How It Works

Getting started is easy. Set up your project and away you go.


Setting up a project

The first step is to connect to the tools you already use. By default, we connect to Harvest for time tracking, and Jira for ticket management. And Xero for invoices. We'll be adding more integrations soon. You don't have to use all of these, but we've found them pretty useful.


Add your Project

The next step is to create a new project. Add some information like client and project manager to help you keep organised. Then define attributes like budget and start / end date. At this point, you can also add in some sprints. Alternately you can just have one sprint for the entire project.


Show me the graphs!!

As your data starts to build, you'll be able to compare the time you're actually spending against your budget and forecast. You can also see how you are tracking week to week, and where you're projected to end up.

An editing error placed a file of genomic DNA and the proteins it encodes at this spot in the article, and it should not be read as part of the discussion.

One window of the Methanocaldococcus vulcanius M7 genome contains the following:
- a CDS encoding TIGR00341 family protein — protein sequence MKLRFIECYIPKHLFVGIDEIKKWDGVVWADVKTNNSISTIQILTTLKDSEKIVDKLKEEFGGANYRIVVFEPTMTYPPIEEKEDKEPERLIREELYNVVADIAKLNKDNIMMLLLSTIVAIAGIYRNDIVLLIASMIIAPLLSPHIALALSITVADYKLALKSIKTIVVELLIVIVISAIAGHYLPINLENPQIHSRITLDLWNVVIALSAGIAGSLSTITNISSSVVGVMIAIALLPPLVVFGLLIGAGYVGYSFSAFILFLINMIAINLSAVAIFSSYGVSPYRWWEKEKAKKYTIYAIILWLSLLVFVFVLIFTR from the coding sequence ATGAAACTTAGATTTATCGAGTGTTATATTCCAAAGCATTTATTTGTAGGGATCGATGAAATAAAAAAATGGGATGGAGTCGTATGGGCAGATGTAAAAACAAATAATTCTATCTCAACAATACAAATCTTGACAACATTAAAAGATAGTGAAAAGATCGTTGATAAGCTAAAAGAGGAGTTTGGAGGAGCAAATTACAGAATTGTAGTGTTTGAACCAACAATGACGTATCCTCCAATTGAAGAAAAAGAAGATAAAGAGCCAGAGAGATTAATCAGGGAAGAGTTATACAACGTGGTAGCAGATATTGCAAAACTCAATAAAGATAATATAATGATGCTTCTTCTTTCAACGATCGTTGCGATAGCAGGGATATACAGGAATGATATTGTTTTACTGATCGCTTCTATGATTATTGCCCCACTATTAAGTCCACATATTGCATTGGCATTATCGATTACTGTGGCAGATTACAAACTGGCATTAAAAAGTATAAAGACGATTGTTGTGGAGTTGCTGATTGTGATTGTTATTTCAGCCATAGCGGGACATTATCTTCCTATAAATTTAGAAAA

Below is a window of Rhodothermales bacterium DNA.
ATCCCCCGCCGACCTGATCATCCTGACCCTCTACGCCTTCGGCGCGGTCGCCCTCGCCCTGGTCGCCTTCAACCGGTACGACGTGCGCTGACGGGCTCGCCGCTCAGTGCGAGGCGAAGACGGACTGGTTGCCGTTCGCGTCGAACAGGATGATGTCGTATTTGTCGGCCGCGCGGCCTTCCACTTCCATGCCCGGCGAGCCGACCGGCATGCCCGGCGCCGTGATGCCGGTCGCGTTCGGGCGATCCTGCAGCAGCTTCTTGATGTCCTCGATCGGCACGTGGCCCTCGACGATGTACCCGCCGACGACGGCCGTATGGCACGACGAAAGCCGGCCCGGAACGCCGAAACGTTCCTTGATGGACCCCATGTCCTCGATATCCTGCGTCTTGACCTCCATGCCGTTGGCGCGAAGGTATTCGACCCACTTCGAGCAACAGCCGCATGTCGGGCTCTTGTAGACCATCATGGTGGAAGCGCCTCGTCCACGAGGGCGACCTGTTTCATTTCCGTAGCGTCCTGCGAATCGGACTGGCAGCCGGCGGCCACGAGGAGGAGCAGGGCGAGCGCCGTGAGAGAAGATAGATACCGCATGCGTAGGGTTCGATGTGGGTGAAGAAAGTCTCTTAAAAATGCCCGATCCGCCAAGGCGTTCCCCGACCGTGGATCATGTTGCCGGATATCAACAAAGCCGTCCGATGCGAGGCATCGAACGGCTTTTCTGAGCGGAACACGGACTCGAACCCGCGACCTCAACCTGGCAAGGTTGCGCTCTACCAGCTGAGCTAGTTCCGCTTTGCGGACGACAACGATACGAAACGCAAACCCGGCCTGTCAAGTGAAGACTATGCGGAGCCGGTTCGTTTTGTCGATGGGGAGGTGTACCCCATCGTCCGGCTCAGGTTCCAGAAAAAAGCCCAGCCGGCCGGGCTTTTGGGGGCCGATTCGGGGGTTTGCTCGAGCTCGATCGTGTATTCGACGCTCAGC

It can be useful to see not only how one project is going, but how are all the projects for ClientX going? Or all the projects under way for that Brand (we call these "products"). In this overview you can see all projects for a client in a single dashboard.


Record decisions and progress

One thing we've continually stumbled on is decisions made during an Agile project, and how this impacts the timeline. In the middle of a project, you'll need to make compromises and drop one thing and prioritise another. But at the end of a project these can be hard to justify when you have a stakeholder asking where The Thing is, when it was moved to the backlog in Sprint 2.


Demonstrating project completion

A Waterfall process typically uses a big specification doc (which no one reads), and then the project is "done" if it follows what was in the doc. Well, we all know that isn't actually how it ever happens, but that can be the perception. And we know automated tests are FTW to provide peace of mind that something is working the way it should. So we pull in Automated Test results into your project, so all stakeholders can clearly see which parts are passing or failing.